Lice Aren't Nice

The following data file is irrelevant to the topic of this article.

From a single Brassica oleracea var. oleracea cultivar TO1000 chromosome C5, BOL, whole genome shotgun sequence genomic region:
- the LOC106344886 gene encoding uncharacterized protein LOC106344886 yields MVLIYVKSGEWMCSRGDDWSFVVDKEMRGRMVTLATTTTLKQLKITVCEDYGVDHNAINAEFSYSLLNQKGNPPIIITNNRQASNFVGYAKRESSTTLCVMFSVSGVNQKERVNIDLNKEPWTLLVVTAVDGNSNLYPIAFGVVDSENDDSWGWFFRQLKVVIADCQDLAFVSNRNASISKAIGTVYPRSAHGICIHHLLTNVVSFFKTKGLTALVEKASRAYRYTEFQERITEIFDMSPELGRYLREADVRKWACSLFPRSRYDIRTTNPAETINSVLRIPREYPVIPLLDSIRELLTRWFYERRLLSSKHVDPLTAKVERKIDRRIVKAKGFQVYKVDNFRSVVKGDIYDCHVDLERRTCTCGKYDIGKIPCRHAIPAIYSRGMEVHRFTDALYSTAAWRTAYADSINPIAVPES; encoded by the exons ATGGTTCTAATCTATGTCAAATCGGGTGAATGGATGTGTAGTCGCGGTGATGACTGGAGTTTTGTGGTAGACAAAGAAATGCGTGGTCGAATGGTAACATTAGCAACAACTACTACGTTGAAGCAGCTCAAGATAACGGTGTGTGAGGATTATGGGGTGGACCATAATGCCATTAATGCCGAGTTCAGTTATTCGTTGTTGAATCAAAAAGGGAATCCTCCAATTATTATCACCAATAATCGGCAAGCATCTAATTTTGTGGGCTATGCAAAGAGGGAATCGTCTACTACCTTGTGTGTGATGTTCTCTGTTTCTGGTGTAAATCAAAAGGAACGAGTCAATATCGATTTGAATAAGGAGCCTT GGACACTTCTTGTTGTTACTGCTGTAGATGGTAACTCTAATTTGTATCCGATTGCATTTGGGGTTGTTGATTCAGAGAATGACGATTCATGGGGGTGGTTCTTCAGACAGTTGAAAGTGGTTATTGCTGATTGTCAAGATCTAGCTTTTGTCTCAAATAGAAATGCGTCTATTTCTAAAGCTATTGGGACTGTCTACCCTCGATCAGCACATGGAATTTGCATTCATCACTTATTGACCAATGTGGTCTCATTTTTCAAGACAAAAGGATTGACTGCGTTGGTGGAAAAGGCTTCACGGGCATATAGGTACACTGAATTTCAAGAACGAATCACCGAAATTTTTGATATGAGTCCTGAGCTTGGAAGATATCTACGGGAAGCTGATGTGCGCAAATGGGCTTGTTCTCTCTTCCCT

But then, neither is losing school attendance-based state money. And some parents in the Los Angeles Unified School District are more than a little bugged over a policy change in the district that allows children to come to school with nits in their hair. The old policy required that any child with head lice be sent home and not allowed back in class until his or her hair was free of both lice and nits, or lice eggs. But the scrupulous policy kept many kids out of school for days or weeks. The new policy, adopted this year, allows students to return to school once they have been treated—even if some nits remain in their hair. Dr. Kimberly Uyeda, the school's director of student medical services, argues that the eggs are not infectious and can't jump from one student to another. But concerned parents—who have met with district officials twice already over this issue—aren't buying it. Some think administrators have an interest in keeping as many kids in the classroom as possible to ensure the district gets all of its attendance-based funding. "If you're absent, they can't make money off of you," said parent Elena Diona. School officials flatly deny that state funding is a factor in the new lice policy. "We certainly wouldn't [increase enrollment] through head lice," Uyeda said. Unless lice attendance qualifies for funding, that is.